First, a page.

A newly reorganized Internal Revenue Service is making its presence felt in the tax-exempt bond market.
A case in point: its audit of the giant bond issue used to create Ascension Health, the St. Louis-based Catholic healthcare giant.
When Ascension disclosed the audit this month (May 22, p. 8), the year-old merger of Daughters of Charity National Health System and Sisters of St. Joseph Health System paid an immediate financial penalty as the yield on its variable-rate debt jumped. The increase reflected investor worries that the bonds might lose their tax-exempt status, although Ascension officials said they were sure the deal is legal.
The higher yield cost the system $50,000 in additional interest in one week, says Jerry Widman, Ascension's chief financial officer. Higher interest could carry on as long as the audit remains pending.
That's been the case for MedStar Health in Columbia, Md. It saw rates on its approximately $300 million in variable-rate debt increase about 1.5% since the IRS commenced an audit in April 1999, says spokesman John Marzano. That has cost the system about $4.5 million annually.
Audits of high-profile bond deals are just one way the IRS is making waves in the tax-exempt bond market after years of lax enforcement. In fact, the agency's ongoing structural overhaul "may affect the bond area more than any other," says Charles Cardall, a partner at law firm Orrick, Herrington & Sutcliffe in San Francisco.
Cardall is chairman of the tax matters committee of the National Association of Bond Lawyers (NABL).
Although the IRS does not release statistics on its audits, he says, "what we've seen over the last few weeks has been a much more active audit process."
Mark Scott, director of the IRS' new tax-exempt bond unit, says the agency is not trying to make waves.
"We're aware of the market implications of our actions, and we're definitely taking that into account," says Scott, who was appointed March 27.
Previously, policing of tax-exempt bond issues was conducted by a handful of agents within a department who reviewed not-for-profit corporations, rather than a team dedicated to not-for-profit and municipal finance.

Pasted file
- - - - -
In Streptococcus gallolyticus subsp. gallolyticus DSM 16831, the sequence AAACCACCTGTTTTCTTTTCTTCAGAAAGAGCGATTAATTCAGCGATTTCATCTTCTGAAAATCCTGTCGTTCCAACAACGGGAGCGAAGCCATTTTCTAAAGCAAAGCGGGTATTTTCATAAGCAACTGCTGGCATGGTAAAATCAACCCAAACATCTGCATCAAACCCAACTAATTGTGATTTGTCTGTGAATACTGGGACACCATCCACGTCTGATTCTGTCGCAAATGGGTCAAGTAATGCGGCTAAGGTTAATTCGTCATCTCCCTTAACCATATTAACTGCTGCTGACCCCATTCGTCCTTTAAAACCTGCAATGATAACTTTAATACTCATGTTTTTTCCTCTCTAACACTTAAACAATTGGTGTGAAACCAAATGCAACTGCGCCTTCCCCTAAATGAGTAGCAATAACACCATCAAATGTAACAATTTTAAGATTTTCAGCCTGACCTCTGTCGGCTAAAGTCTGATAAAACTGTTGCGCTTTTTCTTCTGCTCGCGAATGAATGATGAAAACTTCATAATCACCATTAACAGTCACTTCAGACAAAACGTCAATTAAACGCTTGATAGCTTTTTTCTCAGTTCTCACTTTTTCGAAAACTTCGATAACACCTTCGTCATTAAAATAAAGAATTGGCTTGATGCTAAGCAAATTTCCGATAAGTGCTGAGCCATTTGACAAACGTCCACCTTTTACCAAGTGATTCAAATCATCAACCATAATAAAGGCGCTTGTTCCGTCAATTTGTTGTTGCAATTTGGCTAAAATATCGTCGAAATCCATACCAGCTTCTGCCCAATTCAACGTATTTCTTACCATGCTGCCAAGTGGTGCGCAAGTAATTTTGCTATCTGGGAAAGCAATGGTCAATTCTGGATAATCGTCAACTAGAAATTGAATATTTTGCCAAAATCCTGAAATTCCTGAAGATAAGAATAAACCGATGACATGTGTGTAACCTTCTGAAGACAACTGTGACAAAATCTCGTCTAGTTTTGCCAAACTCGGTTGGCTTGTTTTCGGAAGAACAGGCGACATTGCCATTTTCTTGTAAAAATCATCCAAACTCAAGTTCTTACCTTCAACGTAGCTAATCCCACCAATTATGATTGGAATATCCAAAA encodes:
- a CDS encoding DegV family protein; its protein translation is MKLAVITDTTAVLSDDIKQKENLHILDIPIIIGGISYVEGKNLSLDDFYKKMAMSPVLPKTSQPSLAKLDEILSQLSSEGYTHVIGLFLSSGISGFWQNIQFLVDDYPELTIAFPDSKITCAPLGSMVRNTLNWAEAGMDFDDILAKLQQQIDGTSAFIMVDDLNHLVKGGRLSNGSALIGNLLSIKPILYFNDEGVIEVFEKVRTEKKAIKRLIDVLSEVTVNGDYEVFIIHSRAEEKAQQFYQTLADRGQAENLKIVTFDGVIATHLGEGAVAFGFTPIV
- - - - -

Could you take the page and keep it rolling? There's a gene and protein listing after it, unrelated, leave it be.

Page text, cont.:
Scott says his unit has 30 field agents and expects to increase that number to as many as 45 by Sept. 30. With more staff, he says, audits will become quicker and more common. "And we're going to become more focused, whereas before we'd go out and look at every possible legal and factual issue."
The IRS is also putting "substantial resources" into outreach, Scott says. It has launched a survey of issuers and invited bond lawyers to speak at a training seminar for field agents.
Scott also has said publicly that he will cooperate with the industry to develop intermediate sanctions, which would create guidelines to punish issuers for tax-law violations. Bond lawyers view such guidelines with mixed reactions. Guidelines might encourage compliance by creating uniform penalties, such as fines, which are short of yanking the tax-exempt status of bonds, some experts say.
Both the American Bar Association and the NABL recently released proposals.
It remains to be seen just how friendly the new IRS will be. Those healthcare issuers who have been hit with audit notices may not relish the expense of a protracted defense.
Unlike taxpayers, bond issuers cannot go to court to defend themselves against an adverse IRS ruling, giving the IRS a particularly big stick, Cardall says.
IRS enforcement could put the brakes on the use of new financing structures, experts say. That might be exactly what the agency wants.
Milton Wakschlag, chairman of the tax-exempt financing committee for the ABA's tax section, believes the IRS is trying to accomplish two things: to make its presence felt in the day-to-day operations of municipal finance and put the brakes on innovative financing techniques until it has a chance to weigh in on the techniques' legality.
"The IRS wants to let everybody know that they'll be examining novel finance techniques before too much of a landslide occurs" and such financing schemes pervade the market, says Wakschlag, a partner at the Chicago-based firm of Katten Muchin Zavis.
Adds Cardall: "(The IRS') strategy seems to be, if we see something unique and interesting, we're going to go out and look at it sooner rather than later and develop our own understanding about it and devise our own rulemaking scheme."
In both acquisition financing cases, the hospital systems say the IRS has no reason to suspect wrongdoing but notified the targeted institutions that it is examining the deals to learn more about acquisition financing, which has become a popular vehicle to capitalize newly merged hospital systems. According to legal sources, the agency wants to know if the deals should have been treated as restructuring transactions, which are subject to stricter rules on tax exemption.
Says MedStar's Marzano: "From our position it's unfortunate that MedStar Health has to pay that penalty (higher yield) during the examination process. That's money going to investors instead of going back into the communities you serve."